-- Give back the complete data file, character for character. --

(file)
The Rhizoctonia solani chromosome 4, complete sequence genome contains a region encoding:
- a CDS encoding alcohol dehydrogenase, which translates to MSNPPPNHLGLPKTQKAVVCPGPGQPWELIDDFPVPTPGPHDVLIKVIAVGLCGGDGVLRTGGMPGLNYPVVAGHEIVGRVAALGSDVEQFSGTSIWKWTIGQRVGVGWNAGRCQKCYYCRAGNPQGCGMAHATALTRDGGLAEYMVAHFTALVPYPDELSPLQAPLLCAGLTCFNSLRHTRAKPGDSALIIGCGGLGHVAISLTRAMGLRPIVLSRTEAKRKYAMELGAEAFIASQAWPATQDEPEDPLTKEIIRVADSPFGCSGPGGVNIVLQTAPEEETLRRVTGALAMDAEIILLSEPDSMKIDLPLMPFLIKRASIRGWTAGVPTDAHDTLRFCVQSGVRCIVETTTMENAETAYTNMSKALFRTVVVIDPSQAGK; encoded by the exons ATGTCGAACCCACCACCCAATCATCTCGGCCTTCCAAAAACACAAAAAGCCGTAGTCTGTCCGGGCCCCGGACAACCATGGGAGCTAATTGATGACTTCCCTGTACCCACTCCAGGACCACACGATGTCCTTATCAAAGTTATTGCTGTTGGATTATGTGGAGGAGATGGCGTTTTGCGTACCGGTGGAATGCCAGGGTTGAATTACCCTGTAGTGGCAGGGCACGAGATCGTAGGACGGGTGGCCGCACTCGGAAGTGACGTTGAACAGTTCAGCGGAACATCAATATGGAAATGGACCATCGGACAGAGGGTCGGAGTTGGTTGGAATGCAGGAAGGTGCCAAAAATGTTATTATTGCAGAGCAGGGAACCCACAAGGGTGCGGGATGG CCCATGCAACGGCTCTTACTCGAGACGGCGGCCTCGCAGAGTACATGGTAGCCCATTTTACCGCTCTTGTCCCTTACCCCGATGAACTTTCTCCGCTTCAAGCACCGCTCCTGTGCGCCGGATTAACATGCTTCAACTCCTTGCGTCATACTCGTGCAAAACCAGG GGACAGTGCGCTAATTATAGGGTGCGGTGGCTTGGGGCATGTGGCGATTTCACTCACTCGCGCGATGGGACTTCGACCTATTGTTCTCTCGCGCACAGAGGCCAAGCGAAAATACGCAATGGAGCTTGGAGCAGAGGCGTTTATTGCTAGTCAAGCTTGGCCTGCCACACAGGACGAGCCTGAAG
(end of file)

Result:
The Rhizoctonia solani chromosome 4, complete sequence genome contains a region encoding:
- a CDS encoding alcohol dehydrogenase, which translates to MSNPPPNHLGLPKTQKAVVCPGPGQPWELIDDFPVPTPGPHDVLIKVIAVGLCGGDGVLRTGGMPGLNYPVVAGHEIVGRVAALGSDVEQFSGTSIWKWTIGQRVGVGWNAGRCQKCYYCRAGNPQGCGMAHATALTRDGGLAEYMVAHFTALVPYPDELSPLQAPLLCAGLTCFNSLRHTRAKPGDSALIIGCGGLGHVAISLTRAMGLRPIVLSRTEAKRKYAMELGAEAFIASQAWPATQDEPEDPLTKEIIRVADSPFGCSGPGGVNIVLQTAPEEETLRRVTGALAMDAEIILLSEPDSMKIDLPLMPFLIKRASIRGWTAGVPTDAHDTLRFCVQSGVRCIVETTTMENAETAYTNMSKALFRTVVVIDPSQAGK; encoded by the exons ATGTCGAACCCACCACCCAATCATCTCGGCCTTCCAAAAACACAAAAAGCCGTAGTCTGTCCGGGCCCCGGACAACCATGGGAGCTAATTGATGACTTCCCTGTACCCACTCCAGGACCACACGATGTCCTTATCAAAGTTATTGCTGTTGGATTATGTGGAGGAGATGGCGTTTTGCGTACCGGTGGAATGCCAGGGTTGAATTACCCTGTAGTGGCAGGGCACGAGATCGTAGGACGGGTGGCCGCACTCGGAAGTGACGTTGAACAGTTCAGCGGAACATCAATATGGAAATGGACCATCGGACAGAGGGTCGGAGTTGGTTGGAATGCAGGAAGGTGCCAAAAATGTTATTATTGCAGAGCAGGGAACCCACAAGGGTGCGGGATGG CCCATGCAACGGCTCTTACTCGAGACGGCGGCCTCGCAGAGTACATGGTAGCCCATTTTACCGCTCTTGTCCCTTACCCCGATGAACTTTCTCCGCTTCAAGCACCGCTCCTGTGCGCCGGATTAACATGCTTCAACTCCTTGCGTCATACTCGTGCAAAACCAGG GGACAGTGCGCTAATTATAGGGTGCGGTGGCTTGGGGCATGTGGCGATTTCACTCACTCGCGCGATGGGACTTCGACCTATTGTTCTCTCGCGCACAGAGGCCAAGCGAAAATACGCAATGGAGCTTGGAGCAGAGGCGTTTATTGCTAGTCAAGCTTGGCCTGCCACACAGGACGAGCCTGAAG